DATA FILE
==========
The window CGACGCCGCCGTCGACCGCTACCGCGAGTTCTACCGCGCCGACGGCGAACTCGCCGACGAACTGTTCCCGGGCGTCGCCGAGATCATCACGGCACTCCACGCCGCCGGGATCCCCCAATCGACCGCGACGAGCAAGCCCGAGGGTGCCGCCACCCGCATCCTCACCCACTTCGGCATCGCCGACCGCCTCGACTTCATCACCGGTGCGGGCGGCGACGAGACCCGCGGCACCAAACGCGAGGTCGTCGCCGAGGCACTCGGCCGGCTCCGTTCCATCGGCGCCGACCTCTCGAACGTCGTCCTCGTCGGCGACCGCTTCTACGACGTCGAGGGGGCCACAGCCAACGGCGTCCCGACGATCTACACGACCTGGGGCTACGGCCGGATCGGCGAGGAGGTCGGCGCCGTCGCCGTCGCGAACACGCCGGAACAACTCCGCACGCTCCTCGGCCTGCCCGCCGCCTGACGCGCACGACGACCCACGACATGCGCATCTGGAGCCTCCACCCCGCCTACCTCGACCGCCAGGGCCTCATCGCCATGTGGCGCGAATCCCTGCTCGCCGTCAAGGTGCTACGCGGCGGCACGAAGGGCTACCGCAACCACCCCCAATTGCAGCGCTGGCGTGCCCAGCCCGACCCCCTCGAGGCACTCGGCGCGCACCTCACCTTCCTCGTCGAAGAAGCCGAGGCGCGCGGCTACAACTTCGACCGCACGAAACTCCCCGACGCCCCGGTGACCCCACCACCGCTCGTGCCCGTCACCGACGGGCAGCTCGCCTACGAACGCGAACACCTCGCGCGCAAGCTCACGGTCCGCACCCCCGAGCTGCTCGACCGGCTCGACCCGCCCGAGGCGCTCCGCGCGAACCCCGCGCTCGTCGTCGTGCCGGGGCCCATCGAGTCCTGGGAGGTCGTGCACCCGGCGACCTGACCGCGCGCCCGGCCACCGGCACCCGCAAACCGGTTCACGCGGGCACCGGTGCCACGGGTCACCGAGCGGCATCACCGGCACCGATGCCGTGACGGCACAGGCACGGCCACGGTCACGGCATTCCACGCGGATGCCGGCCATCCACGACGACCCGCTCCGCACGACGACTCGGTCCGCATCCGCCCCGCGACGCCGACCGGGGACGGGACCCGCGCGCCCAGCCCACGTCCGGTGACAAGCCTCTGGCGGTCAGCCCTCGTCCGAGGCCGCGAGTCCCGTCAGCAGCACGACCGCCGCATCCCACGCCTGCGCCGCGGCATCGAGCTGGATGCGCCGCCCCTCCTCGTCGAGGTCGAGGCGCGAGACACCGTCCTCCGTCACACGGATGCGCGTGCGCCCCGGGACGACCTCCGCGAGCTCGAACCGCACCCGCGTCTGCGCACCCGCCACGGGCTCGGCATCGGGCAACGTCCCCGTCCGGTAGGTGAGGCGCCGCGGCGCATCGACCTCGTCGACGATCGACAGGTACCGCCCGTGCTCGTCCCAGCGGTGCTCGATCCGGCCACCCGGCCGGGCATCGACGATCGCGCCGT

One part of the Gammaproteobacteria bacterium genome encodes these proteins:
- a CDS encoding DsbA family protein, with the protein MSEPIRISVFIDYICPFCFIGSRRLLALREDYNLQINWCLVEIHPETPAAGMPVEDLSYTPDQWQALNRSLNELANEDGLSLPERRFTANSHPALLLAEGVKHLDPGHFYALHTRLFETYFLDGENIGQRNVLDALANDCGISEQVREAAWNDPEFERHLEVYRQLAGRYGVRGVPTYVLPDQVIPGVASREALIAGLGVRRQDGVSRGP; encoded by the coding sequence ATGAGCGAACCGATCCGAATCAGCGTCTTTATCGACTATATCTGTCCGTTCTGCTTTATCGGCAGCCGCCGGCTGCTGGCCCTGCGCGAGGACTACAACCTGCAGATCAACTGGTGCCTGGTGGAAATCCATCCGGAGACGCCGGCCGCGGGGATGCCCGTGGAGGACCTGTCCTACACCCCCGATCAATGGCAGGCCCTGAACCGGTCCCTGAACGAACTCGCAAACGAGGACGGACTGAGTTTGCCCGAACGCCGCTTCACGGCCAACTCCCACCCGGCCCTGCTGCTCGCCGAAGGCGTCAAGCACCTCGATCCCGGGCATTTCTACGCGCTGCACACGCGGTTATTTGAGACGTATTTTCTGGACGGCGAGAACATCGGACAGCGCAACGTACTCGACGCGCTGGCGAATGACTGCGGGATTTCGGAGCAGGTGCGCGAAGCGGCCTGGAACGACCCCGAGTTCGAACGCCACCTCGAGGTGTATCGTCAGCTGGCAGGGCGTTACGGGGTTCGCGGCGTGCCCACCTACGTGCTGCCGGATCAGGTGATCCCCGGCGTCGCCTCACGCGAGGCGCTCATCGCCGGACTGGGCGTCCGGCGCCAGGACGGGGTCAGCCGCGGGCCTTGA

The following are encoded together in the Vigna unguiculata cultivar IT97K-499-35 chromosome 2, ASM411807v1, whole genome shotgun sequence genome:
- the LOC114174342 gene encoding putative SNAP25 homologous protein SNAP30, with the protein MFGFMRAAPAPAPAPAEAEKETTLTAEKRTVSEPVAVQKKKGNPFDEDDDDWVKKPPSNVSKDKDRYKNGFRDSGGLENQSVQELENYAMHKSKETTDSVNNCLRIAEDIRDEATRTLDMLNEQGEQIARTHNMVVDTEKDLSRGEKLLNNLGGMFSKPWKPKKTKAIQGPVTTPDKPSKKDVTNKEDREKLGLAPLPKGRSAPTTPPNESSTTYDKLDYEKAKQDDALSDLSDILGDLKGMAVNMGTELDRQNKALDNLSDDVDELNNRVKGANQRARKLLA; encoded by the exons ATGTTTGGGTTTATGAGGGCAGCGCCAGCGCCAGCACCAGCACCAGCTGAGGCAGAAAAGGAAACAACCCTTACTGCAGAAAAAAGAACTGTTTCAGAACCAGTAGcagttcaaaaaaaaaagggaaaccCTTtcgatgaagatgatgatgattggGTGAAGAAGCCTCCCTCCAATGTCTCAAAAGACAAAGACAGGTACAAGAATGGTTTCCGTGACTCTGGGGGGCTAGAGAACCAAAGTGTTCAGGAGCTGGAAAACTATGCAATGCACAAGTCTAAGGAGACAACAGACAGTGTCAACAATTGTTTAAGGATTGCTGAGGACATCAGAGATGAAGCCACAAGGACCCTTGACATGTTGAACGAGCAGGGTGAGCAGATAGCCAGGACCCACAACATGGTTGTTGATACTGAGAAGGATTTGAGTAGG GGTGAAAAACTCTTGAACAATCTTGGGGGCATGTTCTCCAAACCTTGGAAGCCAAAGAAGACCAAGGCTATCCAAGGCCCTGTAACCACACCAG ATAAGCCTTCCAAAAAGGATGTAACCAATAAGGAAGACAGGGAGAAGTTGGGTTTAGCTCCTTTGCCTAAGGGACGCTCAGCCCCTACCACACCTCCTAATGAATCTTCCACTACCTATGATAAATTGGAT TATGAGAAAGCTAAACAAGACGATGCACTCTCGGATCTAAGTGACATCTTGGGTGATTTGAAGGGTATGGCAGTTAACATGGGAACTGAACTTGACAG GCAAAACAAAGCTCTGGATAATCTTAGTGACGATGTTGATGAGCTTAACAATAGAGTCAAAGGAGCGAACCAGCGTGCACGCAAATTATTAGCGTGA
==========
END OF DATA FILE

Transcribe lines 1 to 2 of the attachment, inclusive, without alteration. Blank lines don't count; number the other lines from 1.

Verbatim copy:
The window CGACGCCGCCGTCGACCGCTACCGCGAGTTCTACCGCGCCGACGGCGAACTCGCCGACGAACTGTTCCCGGGCGTCGCCGAGATCATCACGGCACTCCACGCCGCCGGGATCCCCCAATCGACCGCGACGAGCAAGCCCGAGGGTGCCGCCACCCGCATCCTCACCCACTTCGGCATCGCCGACCGCCTCGACTTCATCACCGGTGCGGGCGGCGACGAGACCCGCGGCACCAAACGCGAGGTCGTCGCCGAGGCACTCGGCCGGCTCCGTTCCATCGGCGCCGACCTCTCGAACGTCGTCCTCGTCGGCGACCGCTTCTACGACGTCGAGGGGGCCACAGCCAACGGCGTCCCGACGATCTACACGACCTGGGGCTACGGCCGGATCGGCGAGGAGGTCGGCGCCGTCGCCGTCGCGAACACGCCGGAACAACTCCGCACGCTCCTCGGCCTGCCCGCCGCCTGACGCGCACGACGACCCACGACATGCGCATCTGGAGCCTCCACCCCGCCTACCTCGACCGCCAGGGCCTCATCGCCATGTGGCGCGAATCCCTGCTCGCCGTCAAGGTGCTACGCGGCGGCACGAAGGGCTACCGCAACCACCCCCAATTGCAGCGCTGGCGTGCCCAGCCCGACCCCCTCGAGGCACTCGGCGCGCACCTCACCTTCCTCGTCGAAGAAGCCGAGGCGCGCGGCTACAACTTCGACCGCACGAAACTCCCCGACGCCCCGGTGACCCCACCACCGCTCGTGCCCGTCACCGACGGGCAGCTCGCCTACGAACGCGAACACCTCGCGCGCAAGCTCACGGTCCGCACCCCCGAGCTGCTCGACCGGCTCGACCCGCCCGAGGCGCTCCGCGCGAACCCCGCGCTCGTCGTCGTGCCGGGGCCCATCGAGTCCTGGGAGGTCGTGCACCCGGCGACCTGACCGCGCGCCCGGCCACCGGCACCCGCAAACCGGTTCACGCGGGCACCGGTGCCACGGGTCACCGAGCGGCATCACCGGCACCGATGCCGTGACGGCACAGGCACGGCCACGGTCACGGCATTCCACGCGGATGCCGGCCATCCACGACGACCCGCTCCGCACGACGACTCGGTCCGCATCCGCCCCGCGACGCCGACCGGGGACGGGACCCGCGCGCCCAGCCCACGTCCGGTGACAAGCCTCTGGCGGTCAGCCCTCGTCCGAGGCCGCGAGTCCCGTCAGCAGCACGACCGCCGCATCCCACGCCTGCGCCGCGGCATCGAGCTGGATGCGCCGCCCCTCCTCGTCGAGGTCGAGGCGCGAGACACCGTCCTCCGTCACACGGATGCGCGTGCGCCCCGGGACGACCTCCGCGAGCTCGAACCGCACCCGCGTCTGCGCACCCGCCACGGGCTCGGCATCGGGCAACGTCCCCGTCCGGTAGGTGAGGCGCCGCGGCGCATCGACCTCGTCGACGATCGACAGGTACCGCCCGTGCTCGTCCCAGCGGTGCTCGATCCGGCCACCCGGCCGGGCATCGACGATCGCGCCGT

One part of the Gammaproteobacteria bacterium genome encodes these proteins: